Healing vs Fleeing

Riding without training wheels

Long-term healing. The Balm of Gilead. Recover, Refresh, Renew. The Savior is said to “arise with healing in His wings” (“wings” in the bible means the power to act and do) see Malachi 4:2.

This is the topic of today’s musings, but first, I want to start with a milestone that we reached in our house this week.  We taught two children to ride bikes without training wheels (my nephew and my six-year-old daughter).  What a miracle! Their faces beaming with delight and satisfaction. They can propel themselves forward, they can balance, they have joined the ranks of the big kids – what an accomplishment!

So, how do these ideas relate? (I’m sure you’ve figured it out already, but I’ll draw the analogy anyway!)

As we began the bike lessons, my little girl and I started with prayer (see 2 Nephi 32:9).  In her prayer, she asked Heavenly Father to help her so that she wouldn’t fall.  Well, you can’t learn to ride a bicycle without falling.  It just isn’t going to happen.  So, I took her lovingly in my arms and told her that.  Then, we spent the first little while learning how to take a fall. After she got good at that, we began to work on balance. It was hard, tiring, frustrating work. She fell, but she had learned how to deal with it, and she kept getting up. Eventually, she began to go a few lengths after I let go of the bike seat. Then a few more, until she went several houses, and finally the whole street. She was so far ahead of me that I had to run quite a way to catch up. The absolute JOY on her face was so priceless (see the picture above) after she did it.  It made all of the work so worthwhile.

Life is so similar, isn’t it.  Looking at the big picture can remind us of why we are here having to deal with all of these mortal issues.  It’s so that we can have JOY (2 Nephi 2:25). So that at the end of it all we can have experience (D&C 122:7). So we can become someone better than we are now (1 John 3:2-3).

But, it will mean that there will be some falls. Major, epic, difficult, heart wrenching falls (D&C 101: 2-5 & Hebrews 12:11).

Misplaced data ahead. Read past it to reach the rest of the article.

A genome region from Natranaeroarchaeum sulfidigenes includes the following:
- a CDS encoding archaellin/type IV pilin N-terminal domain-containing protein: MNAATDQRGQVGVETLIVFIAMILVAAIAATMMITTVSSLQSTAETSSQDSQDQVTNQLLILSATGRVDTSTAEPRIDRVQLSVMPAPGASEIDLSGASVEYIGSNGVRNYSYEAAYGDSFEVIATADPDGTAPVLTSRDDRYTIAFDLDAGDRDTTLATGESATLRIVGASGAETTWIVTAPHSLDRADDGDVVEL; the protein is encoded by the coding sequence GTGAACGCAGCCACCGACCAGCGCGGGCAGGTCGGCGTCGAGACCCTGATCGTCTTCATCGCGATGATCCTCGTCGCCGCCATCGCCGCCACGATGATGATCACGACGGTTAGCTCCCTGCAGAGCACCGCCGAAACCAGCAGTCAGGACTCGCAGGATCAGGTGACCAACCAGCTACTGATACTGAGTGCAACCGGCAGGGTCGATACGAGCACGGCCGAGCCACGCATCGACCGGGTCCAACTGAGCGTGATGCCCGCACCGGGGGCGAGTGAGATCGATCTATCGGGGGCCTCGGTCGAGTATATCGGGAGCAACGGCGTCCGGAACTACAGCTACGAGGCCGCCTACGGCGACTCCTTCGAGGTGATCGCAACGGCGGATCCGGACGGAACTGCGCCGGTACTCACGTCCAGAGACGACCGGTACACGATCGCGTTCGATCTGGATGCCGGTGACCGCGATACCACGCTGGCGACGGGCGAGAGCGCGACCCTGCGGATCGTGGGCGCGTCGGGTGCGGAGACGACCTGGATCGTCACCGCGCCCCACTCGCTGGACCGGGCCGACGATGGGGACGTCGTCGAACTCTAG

Let me share some thoughts on the subject that I came across this week in an amazing talk.

What then is healing, and why should we seek it? My favorite talk on the subject of healing is a BYU devotional given by Elaine S. Marshall in 2002 entitled “Learning the Healer’s Art.” I strongly recommend you study it. I assign it in every class I teach, from undergraduate to doctoral level. I suggest you read it more than once. Listen closely to her definition of healing:

On [my] first day as a nurse, I assumed cure, care, and healing to be synonymous. I have learned they are not the same. Healing is not cure. Cure is clean, quick, and done—often under anesthesia. . . . Healing, however, is often a lifelong process of recovery and growth in spite of, maybe because of, enduring physical, emotional, or spiritual assault. It requires time. . . .

. . . It requires all the energy of your entire being. You have to be there, fully awake, aware, and participating when it happens.4

Healing is much more than “getting better” or “having our problems go away.” Healing is growth, development, and maturation. In a word, healing is change. It takes time and energy and struggle, but healing teaches us. As Marshall said:

Healing can help us to become more sensitive and more awake to life. . . . Healing invites gifts of humility and faith. It opens our hearts to . . . truth, beauty, . . . and grace. 5

But remember, even with all that beauty and growth and grace, healing does hurt.